LGBTQ Issues in Ohio's Senate Debate

By |
October 10, 2022

Monday night in Cleveland, the candidates for U.S. Senate in Ohio answered questions in their first debate of the midterm campaign, including questions about marriage equality and other issues important to the nearly half-million LGBTQ people in Ohio. Tuesday, October 11, is the last day to register to vote in Ohio, and early voting and mail-in voting begins Wednesday, October 12.

Rep. Tim Ryan and J.D. Vance are running to succeed Sen. Rob Portman, who announced his support for marriage equality and his support for his out gay son Will in 2013.

Ryan and Vance were asked whether they’d support the Respect for Marriage Act. Sen. Portman is a cosponsor. The bill would repeal the Defense of Marriage Act (DOMA), enshrine marriage equality for the purposes of federal law, and provide additional legal protections for married same-sex couples and couples of different races. A record high 71% of Americans, including a majority of Republicans, support marriage equality. 

Vance responded: “I’ve come out against this bill and I don’t think it’s actually about gay marriage or same-sex marriage or same-sex equality. Gay marriage is the law of the land of this country and I’m not trying to do anything to change that.” Marriage equality has been directly challenged by Supreme Court Justice Clarence Thomas in his concurrence to overturn Roe v Wade abortion rights, and Thomas and Justice Samuel Alito have repeatedly criticized the Obergefell decision legalizing marriage equality nationwide.

Ryan answered: “I voted for that in the House of Representatives and I will support codifying that in the Senate. Only JD Vance can say that the bill that codifies same-sex marriage is not about same-sex marriage. The problem we have here, we have 15,000 marriages here in Ohio and when you read Justice Thomas’ opinion on abortion, which JD Vance wants to celebrate, it also included in there nullifying these marriages, and it also included in there getting rid of protections around birth control. This is what I’m trying to explain to Ohioans, that JD Vance is extreme on these issues. No exceptions for rape or incest, he called rape ‘inconvenient,’ he denied it but it’s on tape, now he says he’s not for same-sex marriage, he’s going right down the line with the absolute most extremists, the guys who want to ban books and everything else, these are the people you bring into the state. These are extreme positions that Ohioans are rejecting.”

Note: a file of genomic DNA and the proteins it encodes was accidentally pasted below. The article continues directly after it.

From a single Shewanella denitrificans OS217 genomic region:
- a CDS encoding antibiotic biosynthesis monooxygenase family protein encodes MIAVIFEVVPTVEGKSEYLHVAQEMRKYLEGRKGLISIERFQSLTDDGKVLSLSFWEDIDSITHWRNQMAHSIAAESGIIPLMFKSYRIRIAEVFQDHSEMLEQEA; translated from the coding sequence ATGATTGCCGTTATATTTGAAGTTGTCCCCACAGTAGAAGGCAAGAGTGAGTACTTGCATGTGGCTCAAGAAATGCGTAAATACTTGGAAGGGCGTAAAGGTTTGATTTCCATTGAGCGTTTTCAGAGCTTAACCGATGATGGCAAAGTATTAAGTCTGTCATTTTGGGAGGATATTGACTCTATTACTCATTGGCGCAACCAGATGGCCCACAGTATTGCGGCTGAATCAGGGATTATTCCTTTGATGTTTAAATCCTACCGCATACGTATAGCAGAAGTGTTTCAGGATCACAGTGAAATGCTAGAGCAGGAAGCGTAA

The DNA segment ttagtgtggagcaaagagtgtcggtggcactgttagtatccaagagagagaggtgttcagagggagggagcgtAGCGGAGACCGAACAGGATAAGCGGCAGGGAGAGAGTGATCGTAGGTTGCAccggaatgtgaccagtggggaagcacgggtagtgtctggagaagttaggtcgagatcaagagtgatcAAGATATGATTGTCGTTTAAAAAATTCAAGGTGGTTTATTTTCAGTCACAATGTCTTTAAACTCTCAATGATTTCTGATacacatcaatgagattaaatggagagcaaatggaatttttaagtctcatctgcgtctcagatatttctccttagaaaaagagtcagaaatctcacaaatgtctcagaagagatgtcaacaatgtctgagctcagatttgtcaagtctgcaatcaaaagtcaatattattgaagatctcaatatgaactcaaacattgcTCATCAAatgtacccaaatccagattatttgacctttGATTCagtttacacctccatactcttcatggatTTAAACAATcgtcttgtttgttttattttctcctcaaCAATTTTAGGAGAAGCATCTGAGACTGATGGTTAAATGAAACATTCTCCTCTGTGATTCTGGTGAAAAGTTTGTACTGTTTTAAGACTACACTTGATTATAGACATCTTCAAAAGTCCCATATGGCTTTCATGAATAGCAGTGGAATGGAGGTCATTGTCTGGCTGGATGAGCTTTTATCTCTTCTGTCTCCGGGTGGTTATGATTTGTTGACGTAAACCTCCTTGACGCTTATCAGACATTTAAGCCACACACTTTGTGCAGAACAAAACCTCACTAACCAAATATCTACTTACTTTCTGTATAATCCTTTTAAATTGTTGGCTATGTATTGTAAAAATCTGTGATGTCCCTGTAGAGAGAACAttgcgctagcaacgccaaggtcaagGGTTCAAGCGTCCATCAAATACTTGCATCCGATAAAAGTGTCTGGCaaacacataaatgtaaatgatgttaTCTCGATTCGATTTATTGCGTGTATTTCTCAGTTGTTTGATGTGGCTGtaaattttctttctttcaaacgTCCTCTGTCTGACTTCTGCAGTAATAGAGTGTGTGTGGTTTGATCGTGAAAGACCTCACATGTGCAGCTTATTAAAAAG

GLAAD responded on Twitter and here:


“The candidates for U.S. Senate made it clear tonight where they stand on marriage equality and other issues affecting LGBTQ Ohioans. Tuesday is the last day to register to vote in Ohio and several other states. Read up on the candidates’ records and make a plan to vote.”

Vance also criticized Ryan for voting for The Equality Act, which provides comprehensive protections against discrimination for every LGBTQ American, using the inaccurate term “biological males” to refer to transgender girls.

When asked if marriage equality would be a litmus test to evaluate a Supreme Court vacancy, Vance said: “I don’t like a litmus test for any Supreme Court nomination. I want good judges who interpret the Constitution.”

Ryan said: ‘I will have a litmus test. I will have a litmus test on Roe v Wade. I will have a litmus test on same-sex marriage. I’ll have a litmus test on birth control. We cannot keep going down this road of taking away rights.”

GLAAD’s Guide to the Issues for the 2022 Election is here.
Equality Ohio and GLAAD are tracking the LGBTQ records of the Senate candidates
here.

462,000 out LGBTQ+ people live in Ohio; 30% of them are raising children. Ohio passed a law last year allowing medical professionals to reject services they “disagree” with based on philosophical objection, which disproportionately harms LGBTQ+ people from receiving healthcare. Ohio Lawmakers have proposed a bill this year restricting discussion of race, sexual orientation and gender identity in K–12 classrooms. There is no statewide law to protect LGBTQ+ youth from discrimination based on sexual orientation or gender identity, nor a statewide law against so-called conversion therapy, which has been discredited and is illegal in 22 states.